A mesmerising performance from young actor Joao Nunes Monteiro carries anti-war film “Mosquito”
An hallucinatory trip through WWI Mozambique is the pick of the day at the Luxembourg City Film Festival on Thursday.
João Nuno Pinto’s “Mosquito” brings to mind Joseph Conrad’s “Heart of Darkness” as it takes its audience on a journey through the entrails of colonialism at its most brutal and dispassionate. Except the colonialists in this case are Portuguese. And the protagonist is not Conrad’s cynical river boat captain Charles Marlow, but a wide-eyed teenage soldier who is willing to do everything to serve his country and survive the apparently hostile terrain in which he finds himself stranded.
The film could not be more emphatic in its criticism of colonialism than the opening scene in which the Portuguese soldiers landing in Mozambique are carried ashore from their boat on the shoulders of locals. When our hero, Zacarias (Joao Nunes Monteiro), contracts malaria shortly afterwards, he is left behind by his company. So he decides to set off on foot through terrain he has never before seen, to try to rejoin them.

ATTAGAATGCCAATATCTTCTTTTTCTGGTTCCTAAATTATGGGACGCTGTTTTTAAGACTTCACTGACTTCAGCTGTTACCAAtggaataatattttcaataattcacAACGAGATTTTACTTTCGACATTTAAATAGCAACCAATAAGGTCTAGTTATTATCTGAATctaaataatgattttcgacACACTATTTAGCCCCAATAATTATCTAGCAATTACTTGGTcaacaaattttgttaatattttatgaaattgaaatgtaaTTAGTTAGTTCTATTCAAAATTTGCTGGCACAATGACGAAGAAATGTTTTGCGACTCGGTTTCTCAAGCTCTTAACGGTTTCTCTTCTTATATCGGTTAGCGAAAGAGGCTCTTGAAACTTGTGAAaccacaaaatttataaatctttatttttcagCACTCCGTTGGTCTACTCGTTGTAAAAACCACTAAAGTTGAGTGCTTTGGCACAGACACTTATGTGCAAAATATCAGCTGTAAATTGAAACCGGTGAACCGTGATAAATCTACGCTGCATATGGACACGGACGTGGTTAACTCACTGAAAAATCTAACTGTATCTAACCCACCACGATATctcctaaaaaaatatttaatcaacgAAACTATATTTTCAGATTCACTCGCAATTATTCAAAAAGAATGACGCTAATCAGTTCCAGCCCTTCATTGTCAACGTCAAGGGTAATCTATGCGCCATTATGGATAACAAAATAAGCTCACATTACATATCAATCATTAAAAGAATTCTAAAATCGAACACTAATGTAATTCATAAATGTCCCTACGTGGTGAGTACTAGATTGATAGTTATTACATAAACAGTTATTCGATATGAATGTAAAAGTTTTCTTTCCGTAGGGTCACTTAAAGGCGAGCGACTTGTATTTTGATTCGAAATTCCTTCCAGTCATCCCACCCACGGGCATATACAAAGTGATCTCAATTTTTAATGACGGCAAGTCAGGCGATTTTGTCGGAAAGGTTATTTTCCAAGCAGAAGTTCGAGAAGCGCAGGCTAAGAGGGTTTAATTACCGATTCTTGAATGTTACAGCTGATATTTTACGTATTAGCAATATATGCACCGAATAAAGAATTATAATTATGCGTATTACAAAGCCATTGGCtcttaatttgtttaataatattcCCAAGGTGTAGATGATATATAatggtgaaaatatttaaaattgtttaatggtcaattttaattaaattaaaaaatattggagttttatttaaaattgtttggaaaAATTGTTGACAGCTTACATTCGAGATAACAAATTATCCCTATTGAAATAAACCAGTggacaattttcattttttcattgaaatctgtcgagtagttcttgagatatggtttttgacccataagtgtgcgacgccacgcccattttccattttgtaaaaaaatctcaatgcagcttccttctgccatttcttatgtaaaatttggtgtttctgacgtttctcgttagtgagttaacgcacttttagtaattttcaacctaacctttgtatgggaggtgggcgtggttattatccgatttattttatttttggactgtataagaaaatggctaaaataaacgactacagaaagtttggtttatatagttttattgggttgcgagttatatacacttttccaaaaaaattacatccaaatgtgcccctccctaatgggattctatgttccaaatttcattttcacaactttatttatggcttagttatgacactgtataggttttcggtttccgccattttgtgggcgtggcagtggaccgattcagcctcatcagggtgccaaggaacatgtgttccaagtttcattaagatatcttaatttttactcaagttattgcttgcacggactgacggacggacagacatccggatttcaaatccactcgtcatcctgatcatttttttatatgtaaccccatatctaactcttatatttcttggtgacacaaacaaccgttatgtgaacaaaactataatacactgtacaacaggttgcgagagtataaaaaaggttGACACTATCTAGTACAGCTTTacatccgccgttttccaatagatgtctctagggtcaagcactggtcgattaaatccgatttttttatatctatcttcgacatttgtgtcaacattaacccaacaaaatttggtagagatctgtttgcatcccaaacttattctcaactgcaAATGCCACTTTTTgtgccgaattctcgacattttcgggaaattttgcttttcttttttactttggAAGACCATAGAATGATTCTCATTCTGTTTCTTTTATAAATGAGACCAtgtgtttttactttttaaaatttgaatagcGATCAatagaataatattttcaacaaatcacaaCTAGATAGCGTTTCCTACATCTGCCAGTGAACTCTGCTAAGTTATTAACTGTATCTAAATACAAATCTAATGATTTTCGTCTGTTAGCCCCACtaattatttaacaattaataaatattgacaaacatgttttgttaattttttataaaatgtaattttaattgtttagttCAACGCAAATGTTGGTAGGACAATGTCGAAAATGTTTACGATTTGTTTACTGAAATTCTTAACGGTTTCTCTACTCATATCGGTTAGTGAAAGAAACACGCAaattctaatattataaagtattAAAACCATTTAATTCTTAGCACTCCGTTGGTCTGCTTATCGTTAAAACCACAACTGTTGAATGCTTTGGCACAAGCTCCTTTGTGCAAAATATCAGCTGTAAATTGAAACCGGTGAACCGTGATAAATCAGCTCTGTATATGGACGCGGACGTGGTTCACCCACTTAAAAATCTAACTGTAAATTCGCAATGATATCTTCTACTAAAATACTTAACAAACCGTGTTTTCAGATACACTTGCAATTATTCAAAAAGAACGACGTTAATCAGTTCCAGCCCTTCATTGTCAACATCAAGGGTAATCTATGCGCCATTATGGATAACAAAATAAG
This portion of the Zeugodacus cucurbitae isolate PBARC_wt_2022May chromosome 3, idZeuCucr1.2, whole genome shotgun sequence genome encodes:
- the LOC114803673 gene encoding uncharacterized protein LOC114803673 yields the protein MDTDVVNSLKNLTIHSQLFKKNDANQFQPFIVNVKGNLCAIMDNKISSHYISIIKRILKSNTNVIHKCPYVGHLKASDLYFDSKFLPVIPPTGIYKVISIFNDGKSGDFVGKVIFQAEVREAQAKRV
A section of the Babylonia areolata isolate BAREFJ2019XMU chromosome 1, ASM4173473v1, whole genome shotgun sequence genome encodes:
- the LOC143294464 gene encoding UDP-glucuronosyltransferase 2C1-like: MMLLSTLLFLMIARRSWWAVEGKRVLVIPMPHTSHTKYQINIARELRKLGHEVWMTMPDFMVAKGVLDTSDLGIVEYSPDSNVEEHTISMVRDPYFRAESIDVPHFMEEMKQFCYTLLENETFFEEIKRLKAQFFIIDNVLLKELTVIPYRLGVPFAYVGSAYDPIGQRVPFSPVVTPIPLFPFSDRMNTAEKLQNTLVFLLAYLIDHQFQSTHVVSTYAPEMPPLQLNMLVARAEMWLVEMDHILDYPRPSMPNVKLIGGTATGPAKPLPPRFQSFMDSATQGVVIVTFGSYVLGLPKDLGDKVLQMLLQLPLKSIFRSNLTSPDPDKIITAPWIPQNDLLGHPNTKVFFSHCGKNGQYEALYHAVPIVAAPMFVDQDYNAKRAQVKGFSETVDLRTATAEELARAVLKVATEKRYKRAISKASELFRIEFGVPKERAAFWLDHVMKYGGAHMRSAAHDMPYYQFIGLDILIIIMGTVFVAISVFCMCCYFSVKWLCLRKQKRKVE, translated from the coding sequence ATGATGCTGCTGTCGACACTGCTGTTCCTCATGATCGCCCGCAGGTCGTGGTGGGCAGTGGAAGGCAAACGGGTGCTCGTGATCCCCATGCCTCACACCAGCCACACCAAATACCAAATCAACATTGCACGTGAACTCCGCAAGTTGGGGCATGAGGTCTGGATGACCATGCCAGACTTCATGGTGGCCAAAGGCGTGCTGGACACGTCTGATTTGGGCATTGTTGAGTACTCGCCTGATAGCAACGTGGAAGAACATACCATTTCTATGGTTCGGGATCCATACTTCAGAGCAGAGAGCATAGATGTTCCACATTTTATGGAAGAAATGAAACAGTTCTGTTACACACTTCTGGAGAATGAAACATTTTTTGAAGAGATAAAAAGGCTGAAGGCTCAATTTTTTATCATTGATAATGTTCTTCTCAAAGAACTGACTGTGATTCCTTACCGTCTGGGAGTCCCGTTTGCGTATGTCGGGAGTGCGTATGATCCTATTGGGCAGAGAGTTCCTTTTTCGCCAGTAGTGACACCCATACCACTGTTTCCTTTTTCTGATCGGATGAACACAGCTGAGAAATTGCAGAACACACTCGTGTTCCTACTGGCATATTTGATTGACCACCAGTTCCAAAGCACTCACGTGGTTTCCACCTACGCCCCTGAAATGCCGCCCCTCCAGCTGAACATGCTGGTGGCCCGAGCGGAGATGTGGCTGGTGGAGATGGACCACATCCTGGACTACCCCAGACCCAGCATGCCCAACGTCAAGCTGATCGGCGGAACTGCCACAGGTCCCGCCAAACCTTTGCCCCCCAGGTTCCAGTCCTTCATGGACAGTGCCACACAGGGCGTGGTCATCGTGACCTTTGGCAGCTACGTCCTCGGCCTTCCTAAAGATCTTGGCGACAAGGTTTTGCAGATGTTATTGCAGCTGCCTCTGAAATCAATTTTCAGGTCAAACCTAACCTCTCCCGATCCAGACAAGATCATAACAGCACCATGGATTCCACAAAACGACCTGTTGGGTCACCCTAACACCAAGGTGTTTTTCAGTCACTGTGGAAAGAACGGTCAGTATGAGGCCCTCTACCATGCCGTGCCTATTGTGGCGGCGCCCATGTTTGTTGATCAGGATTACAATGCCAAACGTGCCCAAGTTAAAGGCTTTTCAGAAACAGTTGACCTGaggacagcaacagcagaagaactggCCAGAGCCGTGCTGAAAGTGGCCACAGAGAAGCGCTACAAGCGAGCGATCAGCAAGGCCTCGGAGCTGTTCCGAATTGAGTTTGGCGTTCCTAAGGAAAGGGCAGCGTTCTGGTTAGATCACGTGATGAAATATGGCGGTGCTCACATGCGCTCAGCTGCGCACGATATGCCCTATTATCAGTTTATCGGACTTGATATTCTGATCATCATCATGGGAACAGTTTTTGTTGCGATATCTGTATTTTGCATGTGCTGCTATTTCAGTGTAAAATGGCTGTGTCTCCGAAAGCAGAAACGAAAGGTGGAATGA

Watch the trailer to “Mosquito”
It is a journey that takes in abandonment by his guides, a sojourn with a madly eccentric colonialist, being held hostage in a village dominated by women, falling sick to fever, fraternising with the enemy, and a denouement that is violent and surprising and not too dissimilar to “Apocalypse Now”, which was of course based on “Heart of Darkness”.
Using a hand-held camera and out of focus shots to emphasise the disorientation of Zacarias, Pinto does not make his film particularly easy to watch. But with a mesmerising performance from Nunes Monteiro, “Mosquito” is always engaging. As an anti-war film in which the war--the Portuguese were fighting what Zacarias’s immediate superior refers to as the inhuman Bosc--—hardly figures, “Mosquito” is a cleverly crafted and rather raw statement.
Delano is picking a film of the day from the programme every day throughout the Lux Film Fest. Duncan Roberts is a member of the festival’s selection committee.